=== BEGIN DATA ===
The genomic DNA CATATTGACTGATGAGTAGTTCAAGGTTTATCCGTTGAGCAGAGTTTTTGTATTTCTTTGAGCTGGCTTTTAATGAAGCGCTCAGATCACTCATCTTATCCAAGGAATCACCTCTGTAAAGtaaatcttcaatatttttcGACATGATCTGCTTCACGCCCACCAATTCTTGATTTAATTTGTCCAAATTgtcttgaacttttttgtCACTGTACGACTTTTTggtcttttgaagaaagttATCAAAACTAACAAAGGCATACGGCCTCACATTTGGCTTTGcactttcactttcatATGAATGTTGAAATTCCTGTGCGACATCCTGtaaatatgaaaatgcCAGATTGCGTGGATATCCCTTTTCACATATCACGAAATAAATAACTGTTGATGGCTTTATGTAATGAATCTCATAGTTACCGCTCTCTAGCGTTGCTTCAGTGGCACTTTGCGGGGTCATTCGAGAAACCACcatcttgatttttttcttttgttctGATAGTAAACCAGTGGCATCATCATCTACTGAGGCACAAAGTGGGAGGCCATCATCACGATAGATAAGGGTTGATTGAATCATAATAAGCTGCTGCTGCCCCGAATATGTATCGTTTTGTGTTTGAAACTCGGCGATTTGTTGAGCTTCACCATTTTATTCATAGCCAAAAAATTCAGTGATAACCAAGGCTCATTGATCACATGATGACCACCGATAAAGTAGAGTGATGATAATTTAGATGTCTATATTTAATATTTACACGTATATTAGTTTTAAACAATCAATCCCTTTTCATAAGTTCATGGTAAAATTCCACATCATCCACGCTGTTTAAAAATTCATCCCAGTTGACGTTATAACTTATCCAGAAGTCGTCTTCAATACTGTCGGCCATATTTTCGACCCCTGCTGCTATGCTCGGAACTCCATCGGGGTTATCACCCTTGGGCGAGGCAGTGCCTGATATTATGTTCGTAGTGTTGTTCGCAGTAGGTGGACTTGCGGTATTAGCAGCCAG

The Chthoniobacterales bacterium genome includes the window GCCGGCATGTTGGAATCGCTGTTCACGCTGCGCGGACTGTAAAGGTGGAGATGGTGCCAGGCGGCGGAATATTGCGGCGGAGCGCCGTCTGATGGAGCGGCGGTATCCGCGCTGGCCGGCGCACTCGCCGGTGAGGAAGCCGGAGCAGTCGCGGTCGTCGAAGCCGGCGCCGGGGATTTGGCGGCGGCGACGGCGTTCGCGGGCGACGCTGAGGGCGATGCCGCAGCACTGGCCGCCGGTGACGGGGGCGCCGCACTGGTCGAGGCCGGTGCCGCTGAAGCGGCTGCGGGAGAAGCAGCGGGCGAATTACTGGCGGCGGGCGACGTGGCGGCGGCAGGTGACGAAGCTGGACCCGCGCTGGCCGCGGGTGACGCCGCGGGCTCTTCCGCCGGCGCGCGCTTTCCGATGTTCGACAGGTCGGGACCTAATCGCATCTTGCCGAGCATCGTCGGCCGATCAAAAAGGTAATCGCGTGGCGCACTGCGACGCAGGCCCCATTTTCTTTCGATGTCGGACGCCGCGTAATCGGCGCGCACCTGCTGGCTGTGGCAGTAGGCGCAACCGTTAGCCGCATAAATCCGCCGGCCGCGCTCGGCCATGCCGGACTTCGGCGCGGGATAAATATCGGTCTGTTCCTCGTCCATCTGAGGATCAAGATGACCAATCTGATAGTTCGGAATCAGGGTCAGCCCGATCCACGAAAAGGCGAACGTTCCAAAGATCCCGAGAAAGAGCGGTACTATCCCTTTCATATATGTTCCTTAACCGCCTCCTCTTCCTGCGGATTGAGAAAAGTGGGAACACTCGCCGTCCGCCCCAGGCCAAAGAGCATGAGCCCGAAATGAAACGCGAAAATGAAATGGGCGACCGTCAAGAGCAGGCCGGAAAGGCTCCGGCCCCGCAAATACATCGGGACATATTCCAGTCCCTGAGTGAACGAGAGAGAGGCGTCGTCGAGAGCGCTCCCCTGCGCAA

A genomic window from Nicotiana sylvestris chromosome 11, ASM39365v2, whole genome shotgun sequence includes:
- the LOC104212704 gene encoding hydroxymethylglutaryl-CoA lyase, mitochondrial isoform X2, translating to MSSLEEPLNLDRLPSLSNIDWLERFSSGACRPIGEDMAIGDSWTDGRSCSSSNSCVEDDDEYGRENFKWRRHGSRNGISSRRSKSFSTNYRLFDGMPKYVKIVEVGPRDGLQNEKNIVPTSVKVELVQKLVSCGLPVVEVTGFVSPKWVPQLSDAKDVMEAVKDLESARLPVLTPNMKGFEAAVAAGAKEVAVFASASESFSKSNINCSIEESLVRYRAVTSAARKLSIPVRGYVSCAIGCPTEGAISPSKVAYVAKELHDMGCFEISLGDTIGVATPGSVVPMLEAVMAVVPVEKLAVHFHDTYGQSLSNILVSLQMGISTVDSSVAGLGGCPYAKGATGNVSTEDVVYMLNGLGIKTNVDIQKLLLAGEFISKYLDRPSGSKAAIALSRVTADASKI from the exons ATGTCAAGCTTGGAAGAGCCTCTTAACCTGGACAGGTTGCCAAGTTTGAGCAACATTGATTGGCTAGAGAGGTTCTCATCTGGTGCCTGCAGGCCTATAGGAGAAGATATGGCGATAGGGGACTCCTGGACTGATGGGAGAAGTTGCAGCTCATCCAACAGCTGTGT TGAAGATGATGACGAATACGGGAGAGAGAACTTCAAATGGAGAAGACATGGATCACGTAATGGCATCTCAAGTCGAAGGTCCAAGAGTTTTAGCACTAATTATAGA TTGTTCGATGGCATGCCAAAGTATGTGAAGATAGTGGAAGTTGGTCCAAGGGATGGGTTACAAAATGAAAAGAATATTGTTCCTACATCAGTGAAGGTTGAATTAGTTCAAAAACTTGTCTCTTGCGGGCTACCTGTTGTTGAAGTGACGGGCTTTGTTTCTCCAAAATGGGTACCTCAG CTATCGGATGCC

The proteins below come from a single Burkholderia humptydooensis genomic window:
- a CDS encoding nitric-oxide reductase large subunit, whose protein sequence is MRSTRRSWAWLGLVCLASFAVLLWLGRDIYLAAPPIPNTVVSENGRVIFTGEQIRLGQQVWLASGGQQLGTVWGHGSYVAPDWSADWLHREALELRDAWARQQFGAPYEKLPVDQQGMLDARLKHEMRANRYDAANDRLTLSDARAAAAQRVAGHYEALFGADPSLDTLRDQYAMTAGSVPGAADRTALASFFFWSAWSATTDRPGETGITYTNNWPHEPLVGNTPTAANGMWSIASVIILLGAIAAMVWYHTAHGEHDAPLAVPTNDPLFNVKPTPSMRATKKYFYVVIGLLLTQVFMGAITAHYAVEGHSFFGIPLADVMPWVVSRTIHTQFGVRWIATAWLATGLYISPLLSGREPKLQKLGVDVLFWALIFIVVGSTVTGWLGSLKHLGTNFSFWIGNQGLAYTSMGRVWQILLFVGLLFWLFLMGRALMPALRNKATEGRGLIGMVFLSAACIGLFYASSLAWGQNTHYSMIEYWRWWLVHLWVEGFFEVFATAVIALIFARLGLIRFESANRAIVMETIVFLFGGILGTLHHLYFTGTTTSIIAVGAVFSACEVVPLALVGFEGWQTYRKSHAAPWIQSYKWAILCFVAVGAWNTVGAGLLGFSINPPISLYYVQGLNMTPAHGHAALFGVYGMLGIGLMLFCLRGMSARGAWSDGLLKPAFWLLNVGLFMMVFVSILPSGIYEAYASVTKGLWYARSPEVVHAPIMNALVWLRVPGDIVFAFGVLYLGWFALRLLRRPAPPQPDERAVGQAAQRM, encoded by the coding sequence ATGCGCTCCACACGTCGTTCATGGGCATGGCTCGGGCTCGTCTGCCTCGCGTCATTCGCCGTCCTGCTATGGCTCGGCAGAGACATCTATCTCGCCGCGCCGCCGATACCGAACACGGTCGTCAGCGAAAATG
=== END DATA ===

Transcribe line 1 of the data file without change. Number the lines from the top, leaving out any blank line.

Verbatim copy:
The genomic DNA CATATTGACTGATGAGTAGTTCAAGGTTTATCCGTTGAGCAGAGTTTTTGTATTTCTTTGAGCTGGCTTTTAATGAAGCGCTCAGATCACTCATCTTATCCAAGGAATCACCTCTGTAAAGtaaatcttcaatatttttcGACATGATCTGCTTCACGCCCACCAATTCTTGATTTAATTTGTCCAAATTgtcttgaacttttttgtCACTGTACGACTTTTTggtcttttgaagaaagttATCAAAACTAACAAAGGCATACGGCCTCACATTTGGCTTTGcactttcactttcatATGAATGTTGAAATTCCTGTGCGACATCCTGtaaatatgaaaatgcCAGATTGCGTGGATATCCCTTTTCACATATCACGAAATAAATAACTGTTGATGGCTTTATGTAATGAATCTCATAGTTACCGCTCTCTAGCGTTGCTTCAGTGGCACTTTGCGGGGTCATTCGAGAAACCACcatcttgatttttttcttttgttctGATAGTAAACCAGTGGCATCATCATCTACTGAGGCACAAAGTGGGAGGCCATCATCACGATAGATAAGGGTTGATTGAATCATAATAAGCTGCTGCTGCCCCGAATATGTATCGTTTTGTGTTTGAAACTCGGCGATTTGTTGAGCTTCACCATTTTATTCATAGCCAAAAAATTCAGTGATAACCAAGGCTCATTGATCACATGATGACCACCGATAAAGTAGAGTGATGATAATTTAGATGTCTATATTTAATATTTACACGTATATTAGTTTTAAACAATCAATCCCTTTTCATAAGTTCATGGTAAAATTCCACATCATCCACGCTGTTTAAAAATTCATCCCAGTTGACGTTATAACTTATCCAGAAGTCGTCTTCAATACTGTCGGCCATATTTTCGACCCCTGCTGCTATGCTCGGAACTCCATCGGGGTTATCACCCTTGGGCGAGGCAGTGCCTGATATTATGTTCGTAGTGTTGTTCGCAGTAGGTGGACTTGCGGTATTAGCAGCCAG